This weekend all of Shade Stone Farm's employees completed the Eagleman 1/2 Ironman Triathlon in Cambridge, MD. OK, Shade Stone Farm only has two employees, but we both finished the race. A 1/2 Ironman Triathlon combines a 1.2 mile swim, 56 mile bike ride and a 13.1 mile run for a total distance of 70.3 miles of human powered locomotion! Shade Stone Farm promotes healthy, chemical free food and we believe this food significantly contributed to our preparation and successful completion of the race. In fact, our son made us some "energy balls" using our maple syrup. We ate these just before the race for a nice taste of home before the long, hot race. I've read that native Americans used maple syrup as a portable energy booster on long hunts (the original energy drink!). While we no longer need to cover long distances to secure our food, this race was a rewarding challenge that we are glad to have complete!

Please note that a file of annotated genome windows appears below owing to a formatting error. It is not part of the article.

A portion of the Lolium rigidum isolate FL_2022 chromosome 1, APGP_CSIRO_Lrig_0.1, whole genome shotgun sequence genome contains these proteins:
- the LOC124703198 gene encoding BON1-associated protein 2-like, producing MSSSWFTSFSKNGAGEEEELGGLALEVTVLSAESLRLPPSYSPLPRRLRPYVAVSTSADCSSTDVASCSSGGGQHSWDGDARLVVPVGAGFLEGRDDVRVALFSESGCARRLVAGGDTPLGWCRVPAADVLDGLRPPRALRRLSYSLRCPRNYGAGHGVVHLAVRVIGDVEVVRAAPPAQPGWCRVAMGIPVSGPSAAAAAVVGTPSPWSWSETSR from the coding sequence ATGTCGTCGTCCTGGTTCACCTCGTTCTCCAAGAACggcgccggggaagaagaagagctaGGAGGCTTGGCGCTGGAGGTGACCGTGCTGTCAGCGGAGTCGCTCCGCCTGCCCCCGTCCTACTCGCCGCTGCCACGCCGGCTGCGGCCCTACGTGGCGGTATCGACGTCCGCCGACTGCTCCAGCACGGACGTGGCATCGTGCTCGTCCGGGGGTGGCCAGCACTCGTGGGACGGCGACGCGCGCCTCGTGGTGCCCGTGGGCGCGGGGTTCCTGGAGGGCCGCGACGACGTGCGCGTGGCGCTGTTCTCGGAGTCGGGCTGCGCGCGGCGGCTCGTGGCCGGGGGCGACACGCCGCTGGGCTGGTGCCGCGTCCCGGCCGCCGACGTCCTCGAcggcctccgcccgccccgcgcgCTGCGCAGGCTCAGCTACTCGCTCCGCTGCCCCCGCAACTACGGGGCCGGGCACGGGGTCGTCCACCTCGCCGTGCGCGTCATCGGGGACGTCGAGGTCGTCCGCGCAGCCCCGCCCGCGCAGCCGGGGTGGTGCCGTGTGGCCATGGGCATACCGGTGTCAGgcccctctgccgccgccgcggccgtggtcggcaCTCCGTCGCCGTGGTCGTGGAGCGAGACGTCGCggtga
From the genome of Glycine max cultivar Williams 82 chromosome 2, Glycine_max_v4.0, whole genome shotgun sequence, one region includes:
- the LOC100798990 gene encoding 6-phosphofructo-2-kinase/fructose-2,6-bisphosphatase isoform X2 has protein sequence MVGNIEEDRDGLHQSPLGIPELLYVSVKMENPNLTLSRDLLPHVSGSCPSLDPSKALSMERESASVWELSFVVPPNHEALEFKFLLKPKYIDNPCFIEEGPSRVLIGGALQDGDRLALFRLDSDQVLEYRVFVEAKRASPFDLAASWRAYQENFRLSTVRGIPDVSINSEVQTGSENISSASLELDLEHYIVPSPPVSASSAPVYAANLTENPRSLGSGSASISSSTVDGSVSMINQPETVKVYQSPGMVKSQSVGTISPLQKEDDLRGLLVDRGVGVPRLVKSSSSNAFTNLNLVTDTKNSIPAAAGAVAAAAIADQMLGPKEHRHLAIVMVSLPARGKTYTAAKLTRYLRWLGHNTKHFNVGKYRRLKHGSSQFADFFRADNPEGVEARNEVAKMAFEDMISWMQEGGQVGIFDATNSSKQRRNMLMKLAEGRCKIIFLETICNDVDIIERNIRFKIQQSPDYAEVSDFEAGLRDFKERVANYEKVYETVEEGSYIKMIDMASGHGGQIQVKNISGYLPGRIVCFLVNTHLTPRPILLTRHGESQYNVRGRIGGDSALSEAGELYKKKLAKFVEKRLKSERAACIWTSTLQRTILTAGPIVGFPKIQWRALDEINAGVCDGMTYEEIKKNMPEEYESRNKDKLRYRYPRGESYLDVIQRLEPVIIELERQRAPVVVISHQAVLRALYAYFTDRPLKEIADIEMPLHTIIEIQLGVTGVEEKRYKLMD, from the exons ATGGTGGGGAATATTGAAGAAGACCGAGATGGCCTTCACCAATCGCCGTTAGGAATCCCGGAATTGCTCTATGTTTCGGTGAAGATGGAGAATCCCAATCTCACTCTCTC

A big piece of Shade Stone Farm's mission involves sustainability. Like many farms we use a number of operational and management practices to enhance our agricultural sustainability (covered manure storage, riparian buffers, pasture rotation, etc...). We will highlight some of those in a future post, but some of our "sustainability" is built right into our property. First, all of our water is supplied from a spring (that also feeds the pond visible in the banner photo on this page). Our on-site septic system processes and recycles our waste water. All of our winter heat and domestic hot water needs are met with an efficient wood gasification boiler. This device, in combination with some passive solar sun collection windows, allows us to heat this old farm house with less than 8 cords of wood. That makes optimal use of a plentiful, renewable resource we have right on our property. Finally, our grid-tied solar system is sized to produce all of our electrical needs over the course of a year.